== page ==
Mancinelli is a character, no doubt about it. His heavy Italian accent takes some getting used to, but some of his exclamations (such as threatening to whip students with a "nine-tailed cat") are amusing. The real problem is he teaches from slides and only deviates to start ranting. I care deeply about environmental devastation and found some of the material very enlightening, but must admit his presentation leaves a lot to be desired.
actually, i did do all the reading a day or two before the test, did the practice tests the day *of* the test, and i got myself an A. i'd have to say that's an easy A by any means. and yes, i do have a photographic memory. other than that, he's incredibly boring, and i fell asleep every class just about. i spent the entire time writing random thoughts in my notebook and watched the other people draw the little graphs and diagrams he put on the overhead. i did learn some stuff about the environment that was useful, and i got to look at a lot of pictures of cartoon animals. you gotta love that.
(This review may be boring, but itÂ’s true) Things that we already know from other reviews: ItÂ’s true. HeÂ’s a spirited Italian guy that teaches from slides and yells about American over-consumption. ThereÂ’s a lot of statistical data about environmental issues presented, and you need to know almost all of it. Some find it interesting (myself included) and others find it boring. The tests are nitpicky, but they are the only things you have to do in the course. Attendance, although helpful, is not necessary Things we should know but may not know yet from other reviews: Although a good grade is possible with a bit of work, itÂ’s not an easy A. Mancinelli says that he absolutely does NOT grade on a curve, which means As are hard to come by unless you ace the exams. The Â“light reading that can really all be done the day before the testÂ” that very scholarly reviewers recommend wonÂ’t get you a decent grade unless you have a photographic memory; is probably one of the main reasons that most of the students in the section that I took received horrible grades on the first test. In any case, I highly recommend the course for anyone truly interested in the environment. Mancinelli is eccentric but also effective at teaching his material. Grade GrubberÂ’s HowTo: (This holds true only if the course format hasnÂ’t changed from his past course) There is one textbook, one supplemental text (called the ESIS), and a study guide for the course. Check the ESIS out of the Env. Sci. library (reserves) and photocopy it immediately Â– do not underestimate the ESIS! Get the ESIS back to the library within an hour or they may be fine you. After you flip through the ESIS, get the study guide and highlight all of the correct answers to the practice tests (do not take the tests, just highlight the correct answers Â– be careful!) and memorize them. Do the same with the practice tests that he will give to you. There are 3 multiple choice exams (two smaller exams with 80 questions each, and a 120 question final) only 1 of the 80 question exams count; take them both anyway as the first exam will quickly familiarize you with the general exam format. Use the two smaller exams, along with the ESIS, book, and study guide practice tests to study for the final exam. If you see conflicting data from the textbook and ESIS, use the ESIS data. Do all of this *without slacking off* too much, and you will do very well in the course.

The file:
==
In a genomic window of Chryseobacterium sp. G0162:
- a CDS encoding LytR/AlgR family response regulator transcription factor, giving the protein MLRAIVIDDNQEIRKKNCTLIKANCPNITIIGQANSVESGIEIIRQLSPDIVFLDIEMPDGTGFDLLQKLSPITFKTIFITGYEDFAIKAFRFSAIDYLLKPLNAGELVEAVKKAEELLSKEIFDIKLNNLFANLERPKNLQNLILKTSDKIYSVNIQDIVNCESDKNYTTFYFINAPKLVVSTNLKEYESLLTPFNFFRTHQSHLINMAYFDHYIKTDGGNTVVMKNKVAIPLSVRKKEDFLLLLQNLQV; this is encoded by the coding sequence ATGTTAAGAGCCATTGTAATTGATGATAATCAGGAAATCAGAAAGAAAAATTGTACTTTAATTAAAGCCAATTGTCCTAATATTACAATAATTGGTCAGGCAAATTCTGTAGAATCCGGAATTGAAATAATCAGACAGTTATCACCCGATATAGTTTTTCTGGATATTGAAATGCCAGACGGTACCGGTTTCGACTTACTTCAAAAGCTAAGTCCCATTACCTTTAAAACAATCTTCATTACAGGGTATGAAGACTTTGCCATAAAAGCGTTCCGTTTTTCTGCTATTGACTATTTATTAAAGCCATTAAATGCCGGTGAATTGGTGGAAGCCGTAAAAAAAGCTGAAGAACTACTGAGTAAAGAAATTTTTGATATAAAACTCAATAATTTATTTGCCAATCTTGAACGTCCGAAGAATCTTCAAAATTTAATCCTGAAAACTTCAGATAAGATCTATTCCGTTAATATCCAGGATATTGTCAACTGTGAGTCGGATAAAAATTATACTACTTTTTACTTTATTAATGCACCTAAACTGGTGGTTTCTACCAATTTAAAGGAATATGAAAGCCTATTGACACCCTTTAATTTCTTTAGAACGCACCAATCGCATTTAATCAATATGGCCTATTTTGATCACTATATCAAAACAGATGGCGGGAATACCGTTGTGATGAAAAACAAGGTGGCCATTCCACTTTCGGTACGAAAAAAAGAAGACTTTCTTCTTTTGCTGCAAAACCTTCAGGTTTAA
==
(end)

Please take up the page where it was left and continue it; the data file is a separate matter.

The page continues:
Hard to follow in lectures but the class still managed to generate an interest in environmental sustainability within me. I honestly have changed my daily habits now that I understand the effects one person can have on the fragile environment.
I have to say that I absolutely adored this class. It was wonderful. Of course, I didnt always feel this way. My mistake was actually attending the first four classes. First of all, his accent makes him impossible to understand (Im Italian and I caught maybe one word out of five). Second, his often insane rants about environmental issues really detracted from his teaching. From what I understood of them, he blames America for just about every environmental problem ON THE WHOLE PLANET! Yeah, the US isnt so great, but there were times we thought he might attack someone in the front row. Finally, he teaches from slides. That means nap time, especially when the class is taught in 501 Schermerhorn. But then I stopped going to class. I showed up for the midterm and the final, did all the readings the night before each, and got an A. It was beautiful. A word to the wise: if you are crazy, or if you have a loud roommate and need the extra sleep and decide to show up, turn off your cell phone. One day he will carry through with his threat to crush ringing phones under his feet.
I thought this class would be an easy one to fulfill the Core science requirement. The material itself isn't so bad...it can actually be interesting because it's related directly to current events. It's Mancinelli that makes the class unbearable. His wild rants and ravings in his thick accent makes these supposedly "activist" spcheels incomprehensible on so many levels. I decided I was wasting my time and I never went to class after the first week. I passed just fine...I suppose those who have a passion for old Italians yelling and a textbook full of statistics to be memorized (for example: the test will ask what ratio of humans will be both poor and malnourished in 2050 in comparison to first world populations in 2000...you get my rant...i care, but not enough to memorize percent signs and numbers), can get really good grades.